From Najib’s blank face, the American saw his more or less technical explanation was going wide. Still remorseful at having hurt his factotum’s feelings, Kirby laid the paper aside and undertook to simplify the matter.
“It’s like this,” said he. “We’ll say a gang of men aren’t satisfied with the pay or the hours they are getting. They asked for more money or for shorter hours; or for both. If the demand is refused, they stop working. They won’t go back to their jobs till they get the cash and the hours they want. That is known as ‘going on strike.’ When a number of concerns are involved in it, it’s sometimes called ‘a general strike.’ This paper says a general strike is threatened. That means—”
“I apperceive it, howadji!” exclaimed Najib. “I am onward to it, now. I might have known the printed page cannot lie. But, oh, my heart berends itself when I think of the sad fate of those poor folk who do the stroking! Of an assuredly, Allah hath deprived them of wisdom!
“Not necessarily,” argued Kirby, wondering at his henchman’s outburst of sympathy for union labourers so many thousand miles away. “They may win, you know; or, at least, get a compromise. And their unions will support them while they are out of work. Of course, they may lose. And then—”
“But when they make refusal to do their work,” urged Najib, “will not the soldiers of the pasha cut them to ribbons with the kourbash and drive them back to their toil? Or if the pasha of that pashalik is a brutesome man, will not he cast those poor fellaheen into the prison and beseize their goods? And I answer, howadji, he will. Wherefore my eyes are tearing, for the men who have so unlucklessly—”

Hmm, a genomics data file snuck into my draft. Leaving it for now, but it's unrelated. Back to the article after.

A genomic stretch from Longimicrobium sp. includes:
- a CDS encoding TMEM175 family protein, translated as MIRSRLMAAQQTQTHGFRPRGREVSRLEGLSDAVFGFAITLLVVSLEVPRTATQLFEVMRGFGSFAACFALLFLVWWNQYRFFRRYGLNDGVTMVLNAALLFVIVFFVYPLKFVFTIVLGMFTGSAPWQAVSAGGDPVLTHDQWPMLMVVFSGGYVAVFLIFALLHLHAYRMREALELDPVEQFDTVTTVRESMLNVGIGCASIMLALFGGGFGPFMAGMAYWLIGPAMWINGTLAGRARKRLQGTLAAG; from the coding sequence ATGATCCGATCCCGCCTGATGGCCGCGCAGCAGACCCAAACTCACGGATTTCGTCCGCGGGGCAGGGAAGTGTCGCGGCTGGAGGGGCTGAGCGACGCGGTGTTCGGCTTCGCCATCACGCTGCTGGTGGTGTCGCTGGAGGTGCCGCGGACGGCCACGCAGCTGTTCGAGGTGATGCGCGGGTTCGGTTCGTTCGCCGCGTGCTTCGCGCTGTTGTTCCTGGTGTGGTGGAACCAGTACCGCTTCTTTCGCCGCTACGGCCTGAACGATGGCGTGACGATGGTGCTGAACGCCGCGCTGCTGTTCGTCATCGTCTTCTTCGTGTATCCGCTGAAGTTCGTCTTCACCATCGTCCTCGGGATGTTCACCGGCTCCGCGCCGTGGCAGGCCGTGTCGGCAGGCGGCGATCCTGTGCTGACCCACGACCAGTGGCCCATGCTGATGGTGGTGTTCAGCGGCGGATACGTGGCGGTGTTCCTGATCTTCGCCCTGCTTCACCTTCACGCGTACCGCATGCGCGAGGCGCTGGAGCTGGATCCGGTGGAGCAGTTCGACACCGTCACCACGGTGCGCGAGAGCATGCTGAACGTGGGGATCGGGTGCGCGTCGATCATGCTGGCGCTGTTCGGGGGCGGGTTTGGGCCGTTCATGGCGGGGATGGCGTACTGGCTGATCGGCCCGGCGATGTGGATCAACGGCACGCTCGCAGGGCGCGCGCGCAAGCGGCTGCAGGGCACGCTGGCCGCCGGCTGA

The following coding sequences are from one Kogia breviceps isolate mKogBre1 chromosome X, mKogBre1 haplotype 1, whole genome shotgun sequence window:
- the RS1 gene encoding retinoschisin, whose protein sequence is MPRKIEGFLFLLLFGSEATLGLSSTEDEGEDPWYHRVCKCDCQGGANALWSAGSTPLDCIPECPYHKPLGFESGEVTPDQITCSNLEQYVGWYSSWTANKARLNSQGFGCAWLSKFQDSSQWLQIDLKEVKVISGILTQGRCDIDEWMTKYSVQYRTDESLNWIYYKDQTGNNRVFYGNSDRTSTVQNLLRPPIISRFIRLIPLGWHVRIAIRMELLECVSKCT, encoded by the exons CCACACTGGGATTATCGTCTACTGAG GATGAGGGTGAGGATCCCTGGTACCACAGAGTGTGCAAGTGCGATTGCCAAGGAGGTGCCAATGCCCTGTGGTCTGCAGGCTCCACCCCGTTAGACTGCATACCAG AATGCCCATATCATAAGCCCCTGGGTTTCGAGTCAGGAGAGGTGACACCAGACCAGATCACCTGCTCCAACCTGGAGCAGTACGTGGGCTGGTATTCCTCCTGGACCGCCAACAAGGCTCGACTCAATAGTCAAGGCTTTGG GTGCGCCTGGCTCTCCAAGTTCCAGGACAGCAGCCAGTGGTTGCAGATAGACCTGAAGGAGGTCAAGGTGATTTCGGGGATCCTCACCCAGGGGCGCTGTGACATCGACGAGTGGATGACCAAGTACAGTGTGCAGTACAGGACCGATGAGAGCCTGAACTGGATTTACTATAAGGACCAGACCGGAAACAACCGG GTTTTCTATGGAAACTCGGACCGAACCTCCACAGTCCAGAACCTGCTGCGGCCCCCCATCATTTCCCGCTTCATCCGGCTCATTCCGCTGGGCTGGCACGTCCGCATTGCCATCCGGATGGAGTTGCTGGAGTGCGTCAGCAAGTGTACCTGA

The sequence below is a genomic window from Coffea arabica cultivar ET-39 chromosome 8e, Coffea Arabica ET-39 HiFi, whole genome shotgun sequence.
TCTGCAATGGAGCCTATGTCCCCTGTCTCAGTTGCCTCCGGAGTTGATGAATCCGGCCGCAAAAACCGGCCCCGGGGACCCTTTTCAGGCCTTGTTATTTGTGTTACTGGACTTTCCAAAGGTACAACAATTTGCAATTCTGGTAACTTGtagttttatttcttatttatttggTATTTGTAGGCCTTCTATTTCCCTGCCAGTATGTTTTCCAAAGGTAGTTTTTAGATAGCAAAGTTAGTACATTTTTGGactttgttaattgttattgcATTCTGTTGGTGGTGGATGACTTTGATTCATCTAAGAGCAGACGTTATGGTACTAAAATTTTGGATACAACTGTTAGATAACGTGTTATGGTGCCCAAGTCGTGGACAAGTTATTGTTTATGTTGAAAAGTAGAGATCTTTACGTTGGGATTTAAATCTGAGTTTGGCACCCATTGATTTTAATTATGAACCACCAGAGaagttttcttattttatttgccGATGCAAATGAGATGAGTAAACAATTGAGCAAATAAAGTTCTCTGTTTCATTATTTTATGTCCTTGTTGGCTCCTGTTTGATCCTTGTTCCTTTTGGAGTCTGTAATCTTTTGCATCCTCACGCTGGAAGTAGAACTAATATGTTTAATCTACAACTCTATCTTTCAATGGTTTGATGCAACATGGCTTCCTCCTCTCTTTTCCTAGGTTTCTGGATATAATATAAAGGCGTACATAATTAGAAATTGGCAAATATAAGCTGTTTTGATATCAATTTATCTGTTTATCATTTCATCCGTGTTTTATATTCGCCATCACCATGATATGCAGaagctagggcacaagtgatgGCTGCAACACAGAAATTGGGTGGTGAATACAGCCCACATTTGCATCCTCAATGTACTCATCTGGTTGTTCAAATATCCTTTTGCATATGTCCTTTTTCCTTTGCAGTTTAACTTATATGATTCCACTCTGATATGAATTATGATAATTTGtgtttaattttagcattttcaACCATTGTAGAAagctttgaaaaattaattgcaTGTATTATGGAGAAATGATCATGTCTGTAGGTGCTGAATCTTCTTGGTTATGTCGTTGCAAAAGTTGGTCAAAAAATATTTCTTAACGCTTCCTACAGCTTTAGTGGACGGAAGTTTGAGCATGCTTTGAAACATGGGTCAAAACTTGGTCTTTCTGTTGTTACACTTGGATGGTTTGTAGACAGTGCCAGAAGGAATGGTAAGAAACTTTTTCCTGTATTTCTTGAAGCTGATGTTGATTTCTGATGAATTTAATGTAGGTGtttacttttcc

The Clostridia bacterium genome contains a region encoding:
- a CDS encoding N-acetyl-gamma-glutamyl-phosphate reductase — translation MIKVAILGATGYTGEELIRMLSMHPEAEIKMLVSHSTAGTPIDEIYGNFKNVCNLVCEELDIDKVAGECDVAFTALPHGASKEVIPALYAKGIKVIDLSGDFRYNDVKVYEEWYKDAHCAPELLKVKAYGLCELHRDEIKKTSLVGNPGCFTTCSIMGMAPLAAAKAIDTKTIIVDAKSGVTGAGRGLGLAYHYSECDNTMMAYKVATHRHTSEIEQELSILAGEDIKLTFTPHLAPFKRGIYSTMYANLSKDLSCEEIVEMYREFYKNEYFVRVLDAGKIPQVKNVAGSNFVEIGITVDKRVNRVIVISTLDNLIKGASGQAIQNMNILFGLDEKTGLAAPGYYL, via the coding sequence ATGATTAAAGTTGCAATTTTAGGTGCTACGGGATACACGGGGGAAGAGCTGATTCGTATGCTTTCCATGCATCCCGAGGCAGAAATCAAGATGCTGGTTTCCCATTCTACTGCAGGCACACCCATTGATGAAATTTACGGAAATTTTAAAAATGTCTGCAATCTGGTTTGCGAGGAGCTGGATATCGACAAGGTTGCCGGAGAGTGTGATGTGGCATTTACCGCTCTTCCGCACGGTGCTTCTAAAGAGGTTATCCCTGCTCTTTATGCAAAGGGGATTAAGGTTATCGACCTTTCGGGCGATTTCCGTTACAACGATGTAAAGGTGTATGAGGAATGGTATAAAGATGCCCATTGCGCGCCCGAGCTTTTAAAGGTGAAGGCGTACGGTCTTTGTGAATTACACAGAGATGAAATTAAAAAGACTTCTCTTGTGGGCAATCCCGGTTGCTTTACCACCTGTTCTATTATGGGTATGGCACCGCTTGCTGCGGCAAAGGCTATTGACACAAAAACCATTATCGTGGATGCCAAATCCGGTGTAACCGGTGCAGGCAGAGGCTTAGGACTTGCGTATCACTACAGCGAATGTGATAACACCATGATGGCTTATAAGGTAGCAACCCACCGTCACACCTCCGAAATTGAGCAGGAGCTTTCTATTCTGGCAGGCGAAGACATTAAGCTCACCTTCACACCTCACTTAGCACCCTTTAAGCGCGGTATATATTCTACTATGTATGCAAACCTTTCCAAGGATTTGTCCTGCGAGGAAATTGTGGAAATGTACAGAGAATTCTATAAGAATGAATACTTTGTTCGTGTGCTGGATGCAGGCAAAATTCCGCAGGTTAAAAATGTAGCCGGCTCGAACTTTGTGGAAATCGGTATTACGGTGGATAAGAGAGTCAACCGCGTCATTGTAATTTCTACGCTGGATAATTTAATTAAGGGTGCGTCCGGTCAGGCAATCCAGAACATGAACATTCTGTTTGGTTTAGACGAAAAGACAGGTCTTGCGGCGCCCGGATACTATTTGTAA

“Hold on!” exhorted Kirby; albeit despairing of opening the mind of a man whose forebears for thousands of years had lived in a land where the corvee—forced labour—was a hallowed institution; and where the money of employers could always enlist the aid of government soldiery to keep the fellaheen at their tasks. “Hold on! That sort of thing is dead and done with. Even in the East. Chinese Gordon stamped out the last of it, in Egypt, years ago. If a man doesn’t want to work, he can’t be forced to. All his boss can do is to fire him and try to get some one in his place. When a whole factory of men strike—especially if there are any big contract orders to fill in a rush—the employers sometimes find it cheaper to give them what they want than to call in untrained strikebreakers. On the other hand, sometimes, the boss can bring the men to terms. It all depends.”
Yielding to the human joy of imparting instruction to so interested a listener, Kirby launched forth into an elaboration of his theme; trying to expound something of the capital-and-labour situation to his follower; and secretly wondering at the keen zest wherewith his words were listened to.
Seldom was Kirby so successful in making Najib follow so long an oration. And he was pleased with his own new-found powers of explaining Occidental customs to an Oriental mind.